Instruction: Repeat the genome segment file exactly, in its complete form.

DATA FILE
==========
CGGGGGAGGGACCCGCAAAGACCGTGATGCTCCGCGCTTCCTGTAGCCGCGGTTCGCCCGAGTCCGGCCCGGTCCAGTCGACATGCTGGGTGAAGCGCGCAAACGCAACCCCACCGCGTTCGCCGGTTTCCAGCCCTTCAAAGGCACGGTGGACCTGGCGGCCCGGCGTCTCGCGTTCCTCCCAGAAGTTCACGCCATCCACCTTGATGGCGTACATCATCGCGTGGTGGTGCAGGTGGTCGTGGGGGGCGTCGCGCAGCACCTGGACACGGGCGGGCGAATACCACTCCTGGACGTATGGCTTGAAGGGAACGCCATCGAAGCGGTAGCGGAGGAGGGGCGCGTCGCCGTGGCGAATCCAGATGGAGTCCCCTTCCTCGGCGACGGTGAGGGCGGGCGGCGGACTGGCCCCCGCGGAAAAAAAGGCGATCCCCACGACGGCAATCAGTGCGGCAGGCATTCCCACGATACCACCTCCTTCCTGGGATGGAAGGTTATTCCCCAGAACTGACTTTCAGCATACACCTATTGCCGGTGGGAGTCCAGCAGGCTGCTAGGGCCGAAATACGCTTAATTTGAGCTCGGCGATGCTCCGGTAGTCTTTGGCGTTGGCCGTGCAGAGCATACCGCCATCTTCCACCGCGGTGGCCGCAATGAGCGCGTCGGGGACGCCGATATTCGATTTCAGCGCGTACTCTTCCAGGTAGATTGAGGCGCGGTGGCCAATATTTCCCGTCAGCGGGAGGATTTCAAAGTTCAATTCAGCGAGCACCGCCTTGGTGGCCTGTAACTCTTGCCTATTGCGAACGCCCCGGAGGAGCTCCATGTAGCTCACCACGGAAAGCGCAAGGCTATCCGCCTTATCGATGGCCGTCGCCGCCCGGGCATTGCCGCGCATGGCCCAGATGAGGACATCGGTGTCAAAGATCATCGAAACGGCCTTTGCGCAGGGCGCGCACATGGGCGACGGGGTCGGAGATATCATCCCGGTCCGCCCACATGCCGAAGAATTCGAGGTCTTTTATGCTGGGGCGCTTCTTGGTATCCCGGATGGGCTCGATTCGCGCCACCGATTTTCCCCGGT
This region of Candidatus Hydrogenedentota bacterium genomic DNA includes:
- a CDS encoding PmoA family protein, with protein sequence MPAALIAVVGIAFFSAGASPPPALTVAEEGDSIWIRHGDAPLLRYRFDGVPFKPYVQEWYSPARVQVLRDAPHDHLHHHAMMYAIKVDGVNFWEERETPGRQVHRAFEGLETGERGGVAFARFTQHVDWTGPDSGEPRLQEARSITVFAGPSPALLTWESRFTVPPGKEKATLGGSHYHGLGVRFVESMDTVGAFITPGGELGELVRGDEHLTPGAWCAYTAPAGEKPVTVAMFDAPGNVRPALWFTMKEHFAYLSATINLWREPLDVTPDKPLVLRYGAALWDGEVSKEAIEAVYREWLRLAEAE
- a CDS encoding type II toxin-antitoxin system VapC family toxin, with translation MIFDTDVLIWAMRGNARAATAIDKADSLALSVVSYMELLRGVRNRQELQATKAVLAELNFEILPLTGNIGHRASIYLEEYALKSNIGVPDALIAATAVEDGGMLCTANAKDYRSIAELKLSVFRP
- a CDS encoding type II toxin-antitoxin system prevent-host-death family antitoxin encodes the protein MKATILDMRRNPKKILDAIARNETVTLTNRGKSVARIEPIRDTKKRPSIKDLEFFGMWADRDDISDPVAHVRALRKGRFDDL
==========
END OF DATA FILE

CGGGGGAGGGACCCGCAAAGACCGTGATGCTCCGCGCTTCCTGTAGCCGCGGTTCGCCCGAGTCCGGCCCGGTCCAGTCGACATGCTGGGTGAAGCGCGCAAACGCAACCCCACCGCGTTCGCCGGTTTCCAGCCCTTCAAAGGCACGGTGGACCTGGCGGCCCGGCGTCTCGCGTTCCTCCCAGAAGTTCACGCCATCCACCTTGATGGCGTACATCATCGCGTGGTGGTGCAGGTGGTCGTGGGGGGCGTCGCGCAGCACCTGGACACGGGCGGGCGAATACCACTCCTGGACGTATGGCTTGAAGGGAACGCCATCGAAGCGGTAGCGGAGGAGGGGCGCGTCGCCGTGGCGAATCCAGATGGAGTCCCCTTCCTCGGCGACGGTGAGGGCGGGCGGCGGACTGGCCCCCGCGGAAAAAAAGGCGATCCCCACGACGGCAATCAGTGCGGCAGGCATTCCCACGATACCACCTCCTTCCTGGGATGGAAGGTTATTCCCCAGAACTGACTTTCAGCATACACCTATTGCCGGTGGGAGTCCAGCAGGCTGCTAGGGCCGAAATACGCTTAATTTGAGCTCGGCGATGCTCCGGTAGTCTTTGGCGTTGGCCGTGCAGAGCATACCGCCATCTTCCACCGCGGTGGCCGCAATGAGCGCGTCGGGGACGCCGATATTCGATTTCAGCGCGTACTCTTCCAGGTAGATTGAGGCGCGGTGGCCAATATTTCCCGTCAGCGGGAGGATTTCAAAGTTCAATTCAGCGAGCACCGCCTTGGTGGCCTGTAACTCTTGCCTATTGCGAACGCCCCGGAGGAGCTCCATGTAGCTCACCACGGAAAGCGCAAGGCTATCCGCCTTATCGATGGCCGTCGCCGCCCGGGCATTGCCGCGCATGGCCCAGATGAGGACATCGGTGTCAAAGATCATCGAAACGGCCTTTGCGCAGGGCGCGCACATGGGCGACGGGGTCGGAGATATCATCCCGGTCCGCCCACATGCCGAAGAATTCGAGGTCTTTTATGCTGGGGCGCTTCTTGGTATCCCGGATGGGCTCGATTCGCGCCACCGATTTTCCCCGGT
This region of Candidatus Hydrogenedentota bacterium genomic DNA includes:
- a CDS encoding PmoA family protein, with protein sequence MPAALIAVVGIAFFSAGASPPPALTVAEEGDSIWIRHGDAPLLRYRFDGVPFKPYVQEWYSPARVQVLRDAPHDHLHHHAMMYAIKVDGVNFWEERETPGRQVHRAFEGLETGERGGVAFARFTQHVDWTGPDSGEPRLQEARSITVFAGPSPALLTWESRFTVPPGKEKATLGGSHYHGLGVRFVESMDTVGAFITPGGELGELVRGDEHLTPGAWCAYTAPAGEKPVTVAMFDAPGNVRPALWFTMKEHFAYLSATINLWREPLDVTPDKPLVLRYGAALWDGEVSKEAIEAVYREWLRLAEAE
- a CDS encoding type II toxin-antitoxin system VapC family toxin, with translation MIFDTDVLIWAMRGNARAATAIDKADSLALSVVSYMELLRGVRNRQELQATKAVLAELNFEILPLTGNIGHRASIYLEEYALKSNIGVPDALIAATAVEDGGMLCTANAKDYRSIAELKLSVFRP
- a CDS encoding type II toxin-antitoxin system prevent-host-death family antitoxin encodes the protein MKATILDMRRNPKKILDAIARNETVTLTNRGKSVARIEPIRDTKKRPSIKDLEFFGMWADRDDISDPVAHVRALRKGRFDDL